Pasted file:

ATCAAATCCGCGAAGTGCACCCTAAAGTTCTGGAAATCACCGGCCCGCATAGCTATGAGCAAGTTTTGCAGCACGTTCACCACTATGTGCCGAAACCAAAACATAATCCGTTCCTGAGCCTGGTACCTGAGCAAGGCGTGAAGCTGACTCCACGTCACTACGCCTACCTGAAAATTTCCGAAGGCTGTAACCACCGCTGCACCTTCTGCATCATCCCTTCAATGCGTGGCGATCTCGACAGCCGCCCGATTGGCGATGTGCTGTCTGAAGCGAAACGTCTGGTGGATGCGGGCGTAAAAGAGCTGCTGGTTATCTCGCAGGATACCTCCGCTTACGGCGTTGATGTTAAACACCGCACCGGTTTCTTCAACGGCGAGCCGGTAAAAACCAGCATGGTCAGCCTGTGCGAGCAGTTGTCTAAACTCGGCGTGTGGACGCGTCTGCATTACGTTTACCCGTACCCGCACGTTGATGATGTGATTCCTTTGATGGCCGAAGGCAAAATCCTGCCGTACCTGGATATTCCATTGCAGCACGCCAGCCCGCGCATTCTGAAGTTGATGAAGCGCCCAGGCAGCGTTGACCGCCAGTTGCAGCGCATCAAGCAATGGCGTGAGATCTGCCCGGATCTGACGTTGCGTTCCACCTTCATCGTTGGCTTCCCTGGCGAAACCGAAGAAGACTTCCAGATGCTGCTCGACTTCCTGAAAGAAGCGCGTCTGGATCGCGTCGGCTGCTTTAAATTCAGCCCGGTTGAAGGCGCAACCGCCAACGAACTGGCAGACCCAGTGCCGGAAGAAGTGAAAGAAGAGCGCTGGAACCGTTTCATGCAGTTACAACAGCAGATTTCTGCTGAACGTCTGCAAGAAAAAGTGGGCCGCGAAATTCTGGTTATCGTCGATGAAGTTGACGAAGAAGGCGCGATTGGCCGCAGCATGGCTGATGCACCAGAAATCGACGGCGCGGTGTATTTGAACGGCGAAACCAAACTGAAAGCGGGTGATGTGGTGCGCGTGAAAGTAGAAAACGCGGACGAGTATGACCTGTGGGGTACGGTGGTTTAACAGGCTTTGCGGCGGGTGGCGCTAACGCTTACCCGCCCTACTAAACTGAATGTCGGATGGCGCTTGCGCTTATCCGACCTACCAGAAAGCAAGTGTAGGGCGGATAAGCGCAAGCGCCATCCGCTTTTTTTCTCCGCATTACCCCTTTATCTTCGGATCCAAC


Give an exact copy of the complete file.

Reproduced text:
ATCAAATCCGCGAAGTGCACCCTAAAGTTCTGGAAATCACCGGCCCGCATAGCTATGAGCAAGTTTTGCAGCACGTTCACCACTATGTGCCGAAACCAAAACATAATCCGTTCCTGAGCCTGGTACCTGAGCAAGGCGTGAAGCTGACTCCACGTCACTACGCCTACCTGAAAATTTCCGAAGGCTGTAACCACCGCTGCACCTTCTGCATCATCCCTTCAATGCGTGGCGATCTCGACAGCCGCCCGATTGGCGATGTGCTGTCTGAAGCGAAACGTCTGGTGGATGCGGGCGTAAAAGAGCTGCTGGTTATCTCGCAGGATACCTCCGCTTACGGCGTTGATGTTAAACACCGCACCGGTTTCTTCAACGGCGAGCCGGTAAAAACCAGCATGGTCAGCCTGTGCGAGCAGTTGTCTAAACTCGGCGTGTGGACGCGTCTGCATTACGTTTACCCGTACCCGCACGTTGATGATGTGATTCCTTTGATGGCCGAAGGCAAAATCCTGCCGTACCTGGATATTCCATTGCAGCACGCCAGCCCGCGCATTCTGAAGTTGATGAAGCGCCCAGGCAGCGTTGACCGCCAGTTGCAGCGCATCAAGCAATGGCGTGAGATCTGCCCGGATCTGACGTTGCGTTCCACCTTCATCGTTGGCTTCCCTGGCGAAACCGAAGAAGACTTCCAGATGCTGCTCGACTTCCTGAAAGAAGCGCGTCTGGATCGCGTCGGCTGCTTTAAATTCAGCCCGGTTGAAGGCGCAACCGCCAACGAACTGGCAGACCCAGTGCCGGAAGAAGTGAAAGAAGAGCGCTGGAACCGTTTCATGCAGTTACAACAGCAGATTTCTGCTGAACGTCTGCAAGAAAAAGTGGGCCGCGAAATTCTGGTTATCGTCGATGAAGTTGACGAAGAAGGCGCGATTGGCCGCAGCATGGCTGATGCACCAGAAATCGACGGCGCGGTGTATTTGAACGGCGAAACCAAACTGAAAGCGGGTGATGTGGTGCGCGTGAAAGTAGAAAACGCGGACGAGTATGACCTGTGGGGTACGGTGGTTTAACAGGCTTTGCGGCGGGTGGCGCTAACGCTTACCCGCCCTACTAAACTGAATGTCGGATGGCGCTTGCGCTTATCCGACCTACCAGAAAGCAAGTGTAGGGCGGATAAGCGCAAGCGCCATCCGCTTTTTTTCTCCGCATTACCCCTTTATCTTCGGATCCAAC